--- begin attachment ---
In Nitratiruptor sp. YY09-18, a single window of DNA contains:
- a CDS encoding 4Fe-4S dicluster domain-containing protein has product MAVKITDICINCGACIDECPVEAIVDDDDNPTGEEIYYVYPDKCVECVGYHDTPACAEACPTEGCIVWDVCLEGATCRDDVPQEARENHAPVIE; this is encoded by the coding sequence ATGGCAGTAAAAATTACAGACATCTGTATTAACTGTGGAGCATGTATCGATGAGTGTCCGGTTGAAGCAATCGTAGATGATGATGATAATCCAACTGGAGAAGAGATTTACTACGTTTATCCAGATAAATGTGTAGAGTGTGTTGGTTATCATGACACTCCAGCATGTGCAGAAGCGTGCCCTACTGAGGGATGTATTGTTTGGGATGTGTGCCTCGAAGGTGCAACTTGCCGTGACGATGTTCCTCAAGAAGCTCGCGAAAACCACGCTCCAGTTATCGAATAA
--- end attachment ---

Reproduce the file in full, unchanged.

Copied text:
In Nitratiruptor sp. YY09-18, a single window of DNA contains:
- a CDS encoding 4Fe-4S dicluster domain-containing protein has product MAVKITDICINCGACIDECPVEAIVDDDDNPTGEEIYYVYPDKCVECVGYHDTPACAEACPTEGCIVWDVCLEGATCRDDVPQEARENHAPVIE; this is encoded by the coding sequence ATGGCAGTAAAAATTACAGACATCTGTATTAACTGTGGAGCATGTATCGATGAGTGTCCGGTTGAAGCAATCGTAGATGATGATGATAATCCAACTGGAGAAGAGATTTACTACGTTTATCCAGATAAATGTGTAGAGTGTGTTGGTTATCATGACACTCCAGCATGTGCAGAAGCGTGCCCTACTGAGGGATGTATTGTTTGGGATGTGTGCCTCGAAGGTGCAACTTGCCGTGACGATGTTCCTCAAGAAGCTCGCGAAAACCACGCTCCAGTTATCGAATAA